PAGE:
In its analyst presentations, REG saw corn oil supplies expanding with a growth in US ethanol exports, and an uptick in animal rendering fats with meat production numbers climbing. Oh said that the company would continue to intensify its efforts on waste feedstocks. The company presented this overview of historical price data on feedstocks and molecule prices the “crush spread”:
The big growth opportunity? The EU
REG acquired its first production capacity in Eastern Europe, Petrotec, not long ago, and strategically there’s a strong rationale, with a advanced biofuels target under the proposed Renewable Energy Directive set in the 1.5-9% range, or an overall 6.5 billion gallons market. “ REG noted that the “RED II proposal aims to expand success by growing and emphasizing the lowest carbon advanced biofuels.”
Geismar, the Rock Star
The old Dynamic Fuels plant, which REG acquired in 2014 after it had been idled for nearly two years, never produced more than 75% of its nameplate capacity in any given month, and what REG described as “significant Mechanical & Processing Issues” dropped utilization as low as 20% in selected months. With new catalysts and upgrades to the technology, the Geismar plant reached 100% of nameplate in December 2016 and has produced in aggregate more than it’s nameplate capacity since then. The company acquired 82 acres at the GEismar site and is aiming at expansion at a site strategically located less than a mile from the Mississippi and less than 3 miles from the Bengal pipeline. Another set of upgrades are taking place in June.
The biggest opportunity is capacity expansion, and Geismar is slated for a 37 million gallon capacity increase, to north of 110 million gallons. An interesting opportunity worth noting? Specialty chemicals. The company says that its “Specialty Products Unit adds 10 MMGY of RHD capacity with an option to produce significantly higher margin specialty chemicals.”
Terminals and Energy Services
REG is aiming at life beyond producing fuels and chemicals, sold in to various third-party terminals. The company has identified seven terminal growth opportunity regions in the US.
The Life Sciences gambit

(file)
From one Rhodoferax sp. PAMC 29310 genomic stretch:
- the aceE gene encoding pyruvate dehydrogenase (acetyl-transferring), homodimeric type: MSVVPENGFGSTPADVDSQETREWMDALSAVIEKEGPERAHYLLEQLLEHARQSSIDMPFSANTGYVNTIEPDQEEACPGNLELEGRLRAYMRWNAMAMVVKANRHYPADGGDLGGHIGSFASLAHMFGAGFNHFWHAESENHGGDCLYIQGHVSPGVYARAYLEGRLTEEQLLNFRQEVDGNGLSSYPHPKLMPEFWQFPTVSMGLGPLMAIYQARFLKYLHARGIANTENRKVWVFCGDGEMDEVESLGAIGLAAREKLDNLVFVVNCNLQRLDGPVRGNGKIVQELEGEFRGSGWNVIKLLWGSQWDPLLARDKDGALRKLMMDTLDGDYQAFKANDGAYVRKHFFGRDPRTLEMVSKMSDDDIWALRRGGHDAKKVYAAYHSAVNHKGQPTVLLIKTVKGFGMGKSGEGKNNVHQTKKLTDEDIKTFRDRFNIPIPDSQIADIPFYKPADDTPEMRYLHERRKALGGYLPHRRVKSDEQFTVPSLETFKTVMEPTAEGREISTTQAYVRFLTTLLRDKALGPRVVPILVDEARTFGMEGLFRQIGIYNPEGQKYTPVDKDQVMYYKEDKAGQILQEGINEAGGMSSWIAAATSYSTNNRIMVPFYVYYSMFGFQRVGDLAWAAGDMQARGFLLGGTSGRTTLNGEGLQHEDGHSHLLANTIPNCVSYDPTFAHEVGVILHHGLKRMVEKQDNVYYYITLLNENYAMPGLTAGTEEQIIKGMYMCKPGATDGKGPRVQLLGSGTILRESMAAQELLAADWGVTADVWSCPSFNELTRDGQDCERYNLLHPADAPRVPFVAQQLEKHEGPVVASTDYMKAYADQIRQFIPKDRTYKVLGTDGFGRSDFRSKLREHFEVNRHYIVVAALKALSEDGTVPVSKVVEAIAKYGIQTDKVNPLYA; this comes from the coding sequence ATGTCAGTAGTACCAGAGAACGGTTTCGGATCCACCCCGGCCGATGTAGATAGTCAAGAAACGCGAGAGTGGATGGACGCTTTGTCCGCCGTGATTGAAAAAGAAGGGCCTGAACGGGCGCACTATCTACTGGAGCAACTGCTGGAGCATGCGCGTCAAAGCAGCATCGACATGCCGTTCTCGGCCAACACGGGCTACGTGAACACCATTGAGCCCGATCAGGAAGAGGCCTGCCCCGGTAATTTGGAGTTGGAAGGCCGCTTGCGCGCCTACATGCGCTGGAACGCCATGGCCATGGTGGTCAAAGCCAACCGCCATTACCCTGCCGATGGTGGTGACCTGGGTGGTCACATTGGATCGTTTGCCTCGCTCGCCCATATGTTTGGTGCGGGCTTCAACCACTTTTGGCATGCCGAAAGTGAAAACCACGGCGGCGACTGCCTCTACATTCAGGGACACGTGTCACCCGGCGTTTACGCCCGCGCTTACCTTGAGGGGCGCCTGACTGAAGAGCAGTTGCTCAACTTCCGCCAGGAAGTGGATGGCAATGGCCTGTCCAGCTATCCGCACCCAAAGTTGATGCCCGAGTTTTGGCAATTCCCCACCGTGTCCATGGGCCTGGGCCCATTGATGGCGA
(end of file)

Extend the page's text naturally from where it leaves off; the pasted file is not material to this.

In 2015, REG acquired LS9 as the base for an entry into specialty chemicals and more. The division has been 11 years in the making with $135 million invested and not much to show by way of revenue, although there have been a steady stream of brand-name partners such as ExxonMobil. The REG Life Sciences unit is a “fatty acid derivative platform” from idea to manufacturing, with a small facility already in place in Florida.
The company has identified 11,000 “unique structures” and assembled nearly 200 patents to date, one multi-functional fatty acid (musk) has reached “phase 4 -pre-launch” and a second sale id expected in Q3 2017. Nine other products are in the development pipeline, i various stages of partner discussions ranging from nutrition, esters plastics, fragrances, and polyamides.
Overall, REG Life Sciences aims to compete in four markets flavors & fragrances, the C8/C10 platform, speciality polyamides and novel building blocks, with a total addressable market size of $25.3 billion, growing by more than 5 percent per year.
The Digest’s Take
Here’s your takeaway. REG is staying the course and ready to execute its strategy as unveiled with its investors last month in New York.
Transitions at the top always create nervousness. They involve regret for the loss of valued leaders. In this case, no reason for nerves. And reason to re-focus on REG’s big, big opportunity. If it executes the strategy, builds a large and strongly committed investor base, and gets the decisions right on expansion opportunities. A great strategy is validated by great execution.
Let’s salute Dan Oh and the company he built the people and the systems that remain will be his substantial and substantive legacy. Now, let’s salute Randy Howard and the company that’s emerging with growth opportunities that any company in this sector would envy.
Now, it’ll be noses to the grindstone in Ames as the company tackles decisions on optimization and expansion Geismar, terminals, upgrades in the existing fleet, M&A opportunities, generating cash out of REG Life Sciences. It’s a heady set of opportunities and choices for REG as it aims to go from a 3-year high in the stock price to something even more special.